The pinnacle of high-speed auto sport, Formula One or F1, is estimated to be worth $4 billion per year. The commercial rights to the sport alone generate annual revenues of $1 billion. Nearly 600 million sport enthusiasts from 128 countries tune in regularly to follow F1 circuit championships.
The season includes a series of races, known as Grands Prix, organized around the world on F1 circuits and public roads. The results of each race are evaluated using a points system to determine two annual World Championships—one for drivers and one for constructors.
F1 Yoga: Body, Mind, and Soul
Modern Formula One cars are mid-engine open cockpit, open wheel single-seaters primarily made of carbon-fiber composites. The entire car weighs only 1,523 pounds, the minimum weight set by regulations. F1 cars can race up to speeds of 220 mph with the rev limiter reaching an astronomical range of 15,000 RPM while being capable of lateral acceleration in excess of 5g when turning. In sharp contrast, a high-performance 2-seater mid-engine street car like the Porsche Cayman, which is considered ultra-light and weighs around 3,600 lbs., can only reach 7,500 rpm while achieving 1g of lateral acceleration.
Since 1981, F1 teams have been required to build their car chassis, which is distinct from most other races like the IndyCar Series which allows teams to purchase their chassis. When the Formula One series began in 1950, eighteen teams competed for the coveted title. Ferrari remains the only team competing today since the formation of F1 series in 1950.
Cost to Play
Inductees are required to cough-up a princely sum of £25 million. Because of the stiff barrier to entry, potential entrants/constructors prefer to buy existing teams (e.g., B.A.R. purchase of Tyrrell and Midland purchase of Jordan). In 2006, the total spending of all eleven competing teams was $2,900 million (Toyota $418.5, Ferrari $407, McLaren $402, Honda $381, BMW-Sauber $355, Renault $324, Red Bull $252, Williams $196, Midland F1/Spyker-MF1 $120, Toro Rosso $75, and Super Aguri $57 million).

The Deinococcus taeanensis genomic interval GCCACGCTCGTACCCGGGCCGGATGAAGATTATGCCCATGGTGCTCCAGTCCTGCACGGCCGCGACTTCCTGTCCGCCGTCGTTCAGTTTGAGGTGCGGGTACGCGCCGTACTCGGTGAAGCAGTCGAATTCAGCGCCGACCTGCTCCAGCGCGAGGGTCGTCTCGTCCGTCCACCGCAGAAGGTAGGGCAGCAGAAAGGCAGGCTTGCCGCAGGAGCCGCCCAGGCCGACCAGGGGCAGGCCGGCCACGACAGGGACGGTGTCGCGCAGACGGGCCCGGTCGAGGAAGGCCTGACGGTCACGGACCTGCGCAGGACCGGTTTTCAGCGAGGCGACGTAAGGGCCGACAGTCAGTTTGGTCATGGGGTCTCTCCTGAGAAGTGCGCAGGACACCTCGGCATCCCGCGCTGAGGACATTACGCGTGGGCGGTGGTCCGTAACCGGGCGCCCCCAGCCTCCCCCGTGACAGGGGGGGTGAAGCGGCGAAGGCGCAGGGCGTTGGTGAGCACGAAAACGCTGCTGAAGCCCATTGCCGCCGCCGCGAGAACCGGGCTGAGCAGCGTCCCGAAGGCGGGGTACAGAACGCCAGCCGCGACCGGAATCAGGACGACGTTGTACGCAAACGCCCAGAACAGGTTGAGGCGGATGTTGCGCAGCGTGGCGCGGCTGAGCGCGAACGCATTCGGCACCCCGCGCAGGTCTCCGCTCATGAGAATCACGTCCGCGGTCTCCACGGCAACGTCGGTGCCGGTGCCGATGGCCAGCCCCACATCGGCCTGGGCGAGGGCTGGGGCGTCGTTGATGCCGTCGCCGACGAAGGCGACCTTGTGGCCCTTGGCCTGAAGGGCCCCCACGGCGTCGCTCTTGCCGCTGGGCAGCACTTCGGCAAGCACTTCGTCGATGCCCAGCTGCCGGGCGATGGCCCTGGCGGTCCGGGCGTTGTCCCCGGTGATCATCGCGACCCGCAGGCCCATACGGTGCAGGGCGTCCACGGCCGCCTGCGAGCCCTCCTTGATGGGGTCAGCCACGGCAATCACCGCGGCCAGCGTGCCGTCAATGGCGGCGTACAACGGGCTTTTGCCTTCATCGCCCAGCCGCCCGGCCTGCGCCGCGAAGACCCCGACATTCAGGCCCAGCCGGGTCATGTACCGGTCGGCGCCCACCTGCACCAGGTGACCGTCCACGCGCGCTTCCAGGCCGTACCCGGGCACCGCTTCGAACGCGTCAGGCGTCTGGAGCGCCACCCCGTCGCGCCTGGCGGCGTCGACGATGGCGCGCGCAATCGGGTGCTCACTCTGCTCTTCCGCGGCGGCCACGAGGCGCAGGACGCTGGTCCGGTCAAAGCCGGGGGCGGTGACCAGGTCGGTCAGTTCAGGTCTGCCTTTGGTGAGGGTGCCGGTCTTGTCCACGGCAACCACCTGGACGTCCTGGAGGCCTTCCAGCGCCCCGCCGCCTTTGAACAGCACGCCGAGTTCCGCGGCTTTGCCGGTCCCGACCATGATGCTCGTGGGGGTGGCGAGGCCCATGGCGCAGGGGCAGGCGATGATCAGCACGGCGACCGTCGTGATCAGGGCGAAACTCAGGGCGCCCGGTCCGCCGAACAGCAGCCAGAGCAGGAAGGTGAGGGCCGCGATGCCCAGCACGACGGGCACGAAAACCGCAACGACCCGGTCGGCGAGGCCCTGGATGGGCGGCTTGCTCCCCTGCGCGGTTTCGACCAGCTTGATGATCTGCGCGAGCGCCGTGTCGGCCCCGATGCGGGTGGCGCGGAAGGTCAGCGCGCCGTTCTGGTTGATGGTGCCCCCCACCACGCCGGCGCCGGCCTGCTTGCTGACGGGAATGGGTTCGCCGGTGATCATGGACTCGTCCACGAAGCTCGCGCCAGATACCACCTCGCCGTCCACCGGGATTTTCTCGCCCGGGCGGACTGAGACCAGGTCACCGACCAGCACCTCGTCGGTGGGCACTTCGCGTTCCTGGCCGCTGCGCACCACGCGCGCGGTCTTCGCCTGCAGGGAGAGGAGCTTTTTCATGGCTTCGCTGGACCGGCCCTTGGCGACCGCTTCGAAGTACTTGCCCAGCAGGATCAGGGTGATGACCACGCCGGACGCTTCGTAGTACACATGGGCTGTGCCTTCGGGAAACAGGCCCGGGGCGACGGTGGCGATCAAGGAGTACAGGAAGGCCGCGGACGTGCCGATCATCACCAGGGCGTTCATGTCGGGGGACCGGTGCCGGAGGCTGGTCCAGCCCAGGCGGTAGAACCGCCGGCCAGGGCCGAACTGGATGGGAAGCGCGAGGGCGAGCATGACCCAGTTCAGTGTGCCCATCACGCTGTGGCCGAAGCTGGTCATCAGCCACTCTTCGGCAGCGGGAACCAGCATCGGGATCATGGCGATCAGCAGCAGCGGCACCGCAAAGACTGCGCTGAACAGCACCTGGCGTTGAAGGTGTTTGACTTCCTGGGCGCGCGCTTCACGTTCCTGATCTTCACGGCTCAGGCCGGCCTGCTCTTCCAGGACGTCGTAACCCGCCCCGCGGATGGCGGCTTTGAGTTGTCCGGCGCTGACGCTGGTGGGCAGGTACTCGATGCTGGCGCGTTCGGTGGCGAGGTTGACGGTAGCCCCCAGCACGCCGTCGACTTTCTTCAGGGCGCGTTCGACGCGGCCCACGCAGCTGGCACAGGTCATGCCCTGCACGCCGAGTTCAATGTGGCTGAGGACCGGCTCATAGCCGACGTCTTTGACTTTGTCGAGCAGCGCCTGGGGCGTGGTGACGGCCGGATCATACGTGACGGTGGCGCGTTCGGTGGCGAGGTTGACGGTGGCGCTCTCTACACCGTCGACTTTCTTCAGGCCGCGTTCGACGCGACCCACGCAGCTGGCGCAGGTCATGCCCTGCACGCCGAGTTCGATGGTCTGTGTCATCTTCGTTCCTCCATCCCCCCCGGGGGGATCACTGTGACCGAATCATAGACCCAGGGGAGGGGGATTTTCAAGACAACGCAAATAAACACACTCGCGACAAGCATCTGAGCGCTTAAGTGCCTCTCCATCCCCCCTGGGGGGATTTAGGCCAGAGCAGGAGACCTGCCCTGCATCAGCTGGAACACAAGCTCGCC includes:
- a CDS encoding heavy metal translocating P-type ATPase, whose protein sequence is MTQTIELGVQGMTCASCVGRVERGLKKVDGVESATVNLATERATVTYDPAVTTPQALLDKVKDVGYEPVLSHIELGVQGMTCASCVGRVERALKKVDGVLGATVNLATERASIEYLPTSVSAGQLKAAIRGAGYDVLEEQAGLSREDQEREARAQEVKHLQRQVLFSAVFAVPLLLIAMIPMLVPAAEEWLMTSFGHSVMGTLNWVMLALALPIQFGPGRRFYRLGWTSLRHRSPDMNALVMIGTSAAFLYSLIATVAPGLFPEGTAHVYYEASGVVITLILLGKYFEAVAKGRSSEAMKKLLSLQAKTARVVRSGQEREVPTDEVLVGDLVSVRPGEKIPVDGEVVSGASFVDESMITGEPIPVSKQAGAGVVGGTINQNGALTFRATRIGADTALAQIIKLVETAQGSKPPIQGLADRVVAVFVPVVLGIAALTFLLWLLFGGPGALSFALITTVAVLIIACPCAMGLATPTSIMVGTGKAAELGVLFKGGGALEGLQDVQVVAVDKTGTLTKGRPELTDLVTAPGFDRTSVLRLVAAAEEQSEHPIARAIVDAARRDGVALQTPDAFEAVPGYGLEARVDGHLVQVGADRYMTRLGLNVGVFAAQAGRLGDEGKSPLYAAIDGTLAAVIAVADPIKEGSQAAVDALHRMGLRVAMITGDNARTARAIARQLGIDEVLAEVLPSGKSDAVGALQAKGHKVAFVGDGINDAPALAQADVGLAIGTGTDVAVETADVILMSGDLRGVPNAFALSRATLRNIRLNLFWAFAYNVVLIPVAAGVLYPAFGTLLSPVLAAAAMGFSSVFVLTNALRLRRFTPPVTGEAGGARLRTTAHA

The cost of designing and building mid-tier cars can reach $120 million. F1 teams pay entry fees of $500,000 plus added amounts based on prior performance. F1 drivers pay a Super-license fee of $10,000 plus added amounts based on prior performance. Therefore, you must pay-to-play.
F1 drivers earn the highest salary of any class of drivers. The highest paid driver in 2010 was Fernando Alonso, who received $40 million from Ferrari. The top Formula One drivers get paid more than IndyCar or NASCAR drivers who earn around a tenth of F1 pay. Teams get substantial amount of money for winning F1 series races, or even finishing in the top 10 list, which can hover around the $100 million mark. the bottom line is that it pays to play.
In 1978, Bernie Ecclestone became the President of Formula One Constructors’ Association (FOCA). He has been credited with rearranging and managing F1’s commercial rights and catapulting the speeding autobahn into a multibillion-dollar business. Ecclestone trick was to persuade the teams to bargain as a collective group rather than contract individually (we are well aware of the economic benefits of collective bargaining!). The new contracting arrangement meant that FOCA, or the constructors, effectively acquired the responsibility of negotiating and distributing television revenue.
The inaugural 1950 world championship season included seven races. The number for the 2014 season was nineteen. Not surprisingly, much of the races are held in Europe. Traditionally, the country hosting a Grand Prix carries the name of the country. The United States has held six separate Grands Prix, including the Indianapolis 500, with the additional events named after the host city.
Recent additions to the calendar include the Singapore Grand Prix (2008), Abu Dhabi Grand Prix (2009), Korean Grand Prix (2010), Indian Grand Prix (2011), United States Grand Prix (2012),a and Russian Grand Prix (2014).
In 2014, Mercedes emerged as the dominant force with Lewis Hamilton winning the championship closely followed by his main rival and team-mate, Nico Rosberg. Mercedes won 16 out of the 19 races in 2014 (the other 3 victories went to Daniel Ricciardo of Red Bull). In 2015, only Ferrari posed a negligible challenge for Mercedes. Ferrari’s driver, Vettel, won the three Grands Prix that Mercedes did not win.
Are you ready to play?
March 18, 2016; 9.48P